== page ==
HAUNTED BY GOD: THE LIFE OF DOROTHY DAY
at Curious Theatre Branch
I remember once reading a history of the City News Bureau and seeing Kurt Vonnegut and Dorothy Day mentioned as two of its alumni. The author didn't bother to mention who Vonnegut was, but he did feel it was necessary to state that Day was the daughter of an Illinois newspaperman and the sister of another. I was flabbergasted. The daughter of a newspaperman! Dorothy Day, who has been called the most significant, interesting, and influential person in the history of the American Catholic Church. People want the Vatican to declare her a saint, and this guy knows her only as the daughter of one newspaperman and the sister of another.
But I suppose that's part of her charm. Her influence reaches the halls of the Vatican and the Pentagon, but she remains largely unknown outside a small circle of anarchists, socialists, liberal Catholics, peaceniks, skid-row alcoholics, and homeless people. And she probably wouldn't mind.
Her influence comes from a potent mix of socialist thought and Catholic doctrine that started a small but significant social revolution in the U.S. Working with a Frenchman named Peter Maurin, she created what are known as Catholic Worker houses of hospitality. These houses are based on two principles: opposing works of war and carrying out works of mercy. "Feed the hungry, clothe the naked, give drink to the thirsty, visit the imprisoned, care for the sick, bury the dead."
Day practiced what she preached, and the words she preached were never easy to live by. The amazing thing, as Lisa Wagner points out in her one-woman show Haunted by God, is that "what Day believed, what she wrote, and how she lived were exactly the same."
It's not easy to capture the spirit of a woman nominated for sainthood, but Wagner does it with charm, wit, and tremendous faith in the power of her words. Day is fascinating because she was so human and so holy at the same time, and Wagner and her cowriters, Robert McClory and Paul Amandes, are wise enough to show both sides. They skillfully balance Day's charms, passions, mistakes, and misgivings, making the point that people who are not perfect in a dogmatically religious sense are still capable of performing great acts of faith and love.
Wagner, McClory, and Amandes do this through a series of vignettes showing the stages in Day's life. First we see a young Day--a cheeky socialist and suffragette with a pointed wit and a tremendous lust for life. She writes for the socialist newspaper the Call and is arrested while marching for women's rights. She falls in love with Lionel Moise, becomes pregnant with his child, and aborts the child out of love for him. Later, in 1924, she falls in love with Forster Batterham, becoming pregnant a second time. This time she decides to have the child.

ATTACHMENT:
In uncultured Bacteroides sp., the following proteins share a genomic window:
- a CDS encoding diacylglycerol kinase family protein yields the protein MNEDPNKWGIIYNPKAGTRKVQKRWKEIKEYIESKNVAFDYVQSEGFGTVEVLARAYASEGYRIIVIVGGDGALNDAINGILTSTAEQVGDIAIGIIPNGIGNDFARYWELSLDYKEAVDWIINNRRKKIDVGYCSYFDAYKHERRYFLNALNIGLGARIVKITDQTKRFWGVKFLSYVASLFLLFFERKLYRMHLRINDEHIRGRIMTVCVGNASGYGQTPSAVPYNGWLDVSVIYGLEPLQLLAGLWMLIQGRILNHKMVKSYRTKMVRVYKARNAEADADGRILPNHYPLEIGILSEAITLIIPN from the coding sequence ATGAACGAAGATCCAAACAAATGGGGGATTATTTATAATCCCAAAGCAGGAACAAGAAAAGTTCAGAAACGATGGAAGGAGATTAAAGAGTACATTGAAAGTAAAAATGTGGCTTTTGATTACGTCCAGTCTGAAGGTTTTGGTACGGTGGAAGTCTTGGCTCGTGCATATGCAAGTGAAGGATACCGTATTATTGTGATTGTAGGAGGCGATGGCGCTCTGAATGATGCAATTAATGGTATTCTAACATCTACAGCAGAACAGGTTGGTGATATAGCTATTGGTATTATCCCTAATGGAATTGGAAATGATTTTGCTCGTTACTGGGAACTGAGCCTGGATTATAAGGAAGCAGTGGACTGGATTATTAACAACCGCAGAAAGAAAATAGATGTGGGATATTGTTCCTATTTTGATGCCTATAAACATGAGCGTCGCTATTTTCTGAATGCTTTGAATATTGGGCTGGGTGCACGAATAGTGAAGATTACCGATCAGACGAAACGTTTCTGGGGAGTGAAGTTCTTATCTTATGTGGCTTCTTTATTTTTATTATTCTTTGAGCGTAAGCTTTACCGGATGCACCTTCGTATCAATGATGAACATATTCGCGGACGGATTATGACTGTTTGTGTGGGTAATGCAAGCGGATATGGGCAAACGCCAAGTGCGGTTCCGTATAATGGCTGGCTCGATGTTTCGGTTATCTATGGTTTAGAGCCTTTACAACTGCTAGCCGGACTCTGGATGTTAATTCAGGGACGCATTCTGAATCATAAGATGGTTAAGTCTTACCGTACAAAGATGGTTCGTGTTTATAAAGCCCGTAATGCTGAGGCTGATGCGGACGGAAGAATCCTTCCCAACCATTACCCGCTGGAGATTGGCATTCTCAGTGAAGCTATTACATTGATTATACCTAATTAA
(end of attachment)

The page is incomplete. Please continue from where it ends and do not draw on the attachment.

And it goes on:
Wagner traces Day's spiritual development through all of this, talking about how she "feels followed by a strange sense of hope and expectation . . . haunted by God," as Dostoyevski said. She has a feeling that there "might be more to life than being angry at injustice," and starts "to pray--just like that--precisely because I am happy." When her daughter Tamar is born, she baptizes her in the Catholic faith and soon converts, arguing that Saint Paul could have been a card-carrying member of the IWW.
Though her faith solidifies, she feels alienated from the communists and socialists. "The communists led me to the poor, and the poor led me to you," she prays in frustration, unable to come to grips with the differences between her religion and the communists' social conviction. One fateful day Peter Maurin stops in for a talk, and things start sorting themselves. From that day on Maurin pesters her with his ideas about faith-based houses of hospitality, collective farms, and roundtable discussions of his utopian ideas.
She puts up with his idiosyncrasies because she believes in his ideas. They begin a newspaper called the Catholic Worker, selling it for a penny a copy on the corner. Maybe in their hearts they never thought it would happen, but they pitch the idea of opening their homes to the homeless so well that one woman asks for a place to sleep.
Feeling she has no other moral choice, Day gives the woman her place on the couch and sleeps on the floor that evening. The next morning she rents an apartment, and six homeless women move in with her. Bit by bit the house grows, and more homeless move in. More people are fed, more food arrives. Somehow the Catholic Worker movement grows.
Wagner, whose talent might come from not taking herself too seriously as an actress, gives a top-notch performance as Day. She's skillful and well trained, easily shifting from a young, overly zealous Dorothy to a silly Peter to a crazed guest to an old and wise Dorothy. At the same time Wagner seems to be riding on a wing and a prayer--she seems to believe that if she fails, she fails. But she doesn't fail.